CHART OF THE WEEK

This chart, which comes to us courtesy of the Wesleyan Media Project, takes a look at political ad spending in the top 10 most competitive Senate races. The pale bars in the chart indicate spending by candidates, the darker bars indicate spending by outside groups, such as super PACs or dark money groups that do not disclose their donors. The Wesleyan Media Project notes that candidates in five Senate races are being outspent by outsiders: These shadowy groups’ funding is behind more than 80 percent worth of televised ads in Ohio, Pennsylvania and New Hampshire Senate races and more than 60 percent in Nevada and Colorado Senate races. A new report shows that outside groups have spent nearly $100 million to influence Senate races.

Top 10 Senate Races

Figures are from the start of the general election in each state to August 18, 2016. Numbers include broadcast television. (Kantar Media/CMAG with analysis by the Wesleyan Media Project)

Figures are from the start of the general election in each state to August 18, 2016.
Numbers include broadcast television.
(Kantar Media/CMAG with analysis by the Wesleyan Media Project)

 
 

STAT OF THE WEEK

337

That’s the number of filings related to political advertising — mostly contracts, requests to buy ads and federal disclosure forms — to pass through Youngstown, Ohio’s FOX affiliate, WKBN, in the last 60 days, according to the Center for Responsive Politics. More than any other state, Ohio is being blasted by a barrage of campaign advertising, and WKBN appears to be airing more of those ads than any other Ohio broadcaster. The runner up in the state is Columbus NBC affiliate WCMH, which has processed 295 contracts, requests for ads and disclosure forms. While stumping in northeast Ohio, politicians often paint the battle for the hearts and minds of the people of post-industrial Youngstown as a bellwether for the national political battle; these numbers seem to show their ad-buyers believe it.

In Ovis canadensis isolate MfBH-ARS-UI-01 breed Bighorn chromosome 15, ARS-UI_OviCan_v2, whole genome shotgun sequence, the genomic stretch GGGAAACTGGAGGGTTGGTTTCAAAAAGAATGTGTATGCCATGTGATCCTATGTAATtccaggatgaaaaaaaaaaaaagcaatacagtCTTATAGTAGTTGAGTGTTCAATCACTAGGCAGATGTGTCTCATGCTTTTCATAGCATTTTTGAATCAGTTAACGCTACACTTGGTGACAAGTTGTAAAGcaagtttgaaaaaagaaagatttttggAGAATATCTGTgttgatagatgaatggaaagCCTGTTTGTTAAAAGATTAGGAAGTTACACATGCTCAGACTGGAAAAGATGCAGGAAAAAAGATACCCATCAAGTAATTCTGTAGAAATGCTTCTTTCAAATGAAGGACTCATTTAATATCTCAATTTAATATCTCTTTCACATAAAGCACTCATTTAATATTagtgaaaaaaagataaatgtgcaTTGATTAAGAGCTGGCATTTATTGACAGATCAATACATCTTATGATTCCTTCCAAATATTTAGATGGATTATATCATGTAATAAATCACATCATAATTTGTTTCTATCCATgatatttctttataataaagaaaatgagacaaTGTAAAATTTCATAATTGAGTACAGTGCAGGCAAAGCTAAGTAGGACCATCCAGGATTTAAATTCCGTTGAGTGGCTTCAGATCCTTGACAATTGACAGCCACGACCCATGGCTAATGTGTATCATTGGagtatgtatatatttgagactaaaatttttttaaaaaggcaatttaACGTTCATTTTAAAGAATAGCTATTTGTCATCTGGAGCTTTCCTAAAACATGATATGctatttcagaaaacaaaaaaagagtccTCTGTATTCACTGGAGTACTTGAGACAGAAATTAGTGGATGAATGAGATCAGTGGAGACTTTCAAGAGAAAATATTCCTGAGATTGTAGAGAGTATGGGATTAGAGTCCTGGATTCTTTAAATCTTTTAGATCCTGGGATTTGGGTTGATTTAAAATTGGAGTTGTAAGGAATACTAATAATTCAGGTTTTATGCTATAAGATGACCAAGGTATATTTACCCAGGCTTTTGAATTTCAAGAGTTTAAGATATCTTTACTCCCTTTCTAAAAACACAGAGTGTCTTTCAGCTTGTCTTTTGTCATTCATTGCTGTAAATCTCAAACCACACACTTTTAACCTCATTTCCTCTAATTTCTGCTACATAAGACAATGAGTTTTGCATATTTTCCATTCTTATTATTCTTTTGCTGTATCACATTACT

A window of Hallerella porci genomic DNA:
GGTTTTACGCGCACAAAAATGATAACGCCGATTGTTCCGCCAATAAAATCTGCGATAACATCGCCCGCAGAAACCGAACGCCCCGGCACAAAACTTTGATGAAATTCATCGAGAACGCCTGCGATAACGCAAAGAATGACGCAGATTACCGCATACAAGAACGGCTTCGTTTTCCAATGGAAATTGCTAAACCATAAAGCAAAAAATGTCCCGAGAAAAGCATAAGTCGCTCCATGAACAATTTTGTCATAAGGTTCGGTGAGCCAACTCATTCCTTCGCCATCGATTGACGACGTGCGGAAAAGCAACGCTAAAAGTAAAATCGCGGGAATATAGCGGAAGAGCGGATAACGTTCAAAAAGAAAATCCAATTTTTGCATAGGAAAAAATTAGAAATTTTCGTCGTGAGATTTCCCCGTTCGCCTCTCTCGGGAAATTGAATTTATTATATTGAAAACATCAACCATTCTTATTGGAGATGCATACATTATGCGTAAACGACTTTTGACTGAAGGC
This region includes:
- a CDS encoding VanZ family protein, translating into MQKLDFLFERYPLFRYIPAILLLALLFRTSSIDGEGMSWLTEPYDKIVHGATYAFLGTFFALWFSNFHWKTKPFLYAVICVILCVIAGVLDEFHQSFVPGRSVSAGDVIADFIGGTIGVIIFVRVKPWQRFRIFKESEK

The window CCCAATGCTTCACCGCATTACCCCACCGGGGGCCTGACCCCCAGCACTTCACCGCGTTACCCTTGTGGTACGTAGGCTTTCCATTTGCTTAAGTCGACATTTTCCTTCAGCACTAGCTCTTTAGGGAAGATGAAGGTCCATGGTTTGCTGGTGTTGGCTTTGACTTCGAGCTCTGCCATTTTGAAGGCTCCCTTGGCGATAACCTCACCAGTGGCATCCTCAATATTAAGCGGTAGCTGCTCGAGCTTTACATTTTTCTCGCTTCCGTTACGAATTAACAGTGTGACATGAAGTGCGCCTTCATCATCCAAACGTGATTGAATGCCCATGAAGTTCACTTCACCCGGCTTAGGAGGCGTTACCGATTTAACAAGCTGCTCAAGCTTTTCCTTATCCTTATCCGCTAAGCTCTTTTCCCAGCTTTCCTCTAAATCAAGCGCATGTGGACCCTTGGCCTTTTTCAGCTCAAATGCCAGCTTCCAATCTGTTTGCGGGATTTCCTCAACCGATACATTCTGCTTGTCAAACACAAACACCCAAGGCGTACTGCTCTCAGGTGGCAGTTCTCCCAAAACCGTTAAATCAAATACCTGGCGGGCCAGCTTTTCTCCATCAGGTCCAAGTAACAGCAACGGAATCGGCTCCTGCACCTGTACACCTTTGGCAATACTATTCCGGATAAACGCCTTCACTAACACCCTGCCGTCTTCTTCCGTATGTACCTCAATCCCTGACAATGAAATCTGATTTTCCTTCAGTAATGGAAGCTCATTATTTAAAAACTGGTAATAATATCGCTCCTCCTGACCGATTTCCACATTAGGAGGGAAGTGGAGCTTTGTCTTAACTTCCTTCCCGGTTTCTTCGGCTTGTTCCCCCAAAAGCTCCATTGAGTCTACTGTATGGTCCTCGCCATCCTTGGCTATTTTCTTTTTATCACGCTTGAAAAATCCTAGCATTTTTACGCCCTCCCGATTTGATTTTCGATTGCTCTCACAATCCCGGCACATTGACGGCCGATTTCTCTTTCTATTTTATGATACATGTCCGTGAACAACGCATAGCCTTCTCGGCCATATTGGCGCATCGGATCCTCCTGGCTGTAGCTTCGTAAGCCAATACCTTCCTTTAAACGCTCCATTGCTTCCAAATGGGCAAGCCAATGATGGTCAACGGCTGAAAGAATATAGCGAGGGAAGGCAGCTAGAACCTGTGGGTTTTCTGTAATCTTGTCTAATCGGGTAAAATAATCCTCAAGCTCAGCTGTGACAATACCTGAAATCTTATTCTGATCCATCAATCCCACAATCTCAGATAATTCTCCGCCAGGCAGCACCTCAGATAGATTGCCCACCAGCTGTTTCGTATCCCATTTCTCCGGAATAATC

DONOR(S) OF THE WEEK

Corrections Corporation of America (CCA)

This company has lead the lobbying charge on behalf of private prisons that are popular in states where the privatization of public sector services is in vogue. But earlier this month, the US Department of Justice said it would phase out private prisons at the federal level. The Center for Responsive Politics’ Emma Baccellieri reports that since 2010, the three largest private prison companies — CCA, Management and Training Corporation and GEO Group — have collectively spent nearly $9.7 million on lobbying.
 
 

SOCIAL ENGAGEMENT OF THE WEEK

The New York City elites, among whose ranks Trump considers himself, will gather in support of Hillary Clinton and eat a $1,200 dinner at Cipriani, a pricey Italian restaurant in Manhattan’s midtown east, across from Grand Central Station. Singer Barbara Streisand’s going to be there, hosting, and you too can “host” if you have $250,000 to give to the candidate.
 
 

MUST-READS FROM HERE AND ELSEWHERE

John Light

Reporter/Producer

John Light is a reporter and producer for the Moyers team. His work has appeared at The Atlantic, Grist, Mother Jones, Salon, Slate, Vox and Al Jazeera, and has been broadcast on Public Radio International. He’s a graduate of Columbia Graduate School of Journalism. You can follow him on Twitter at @LightTweeting.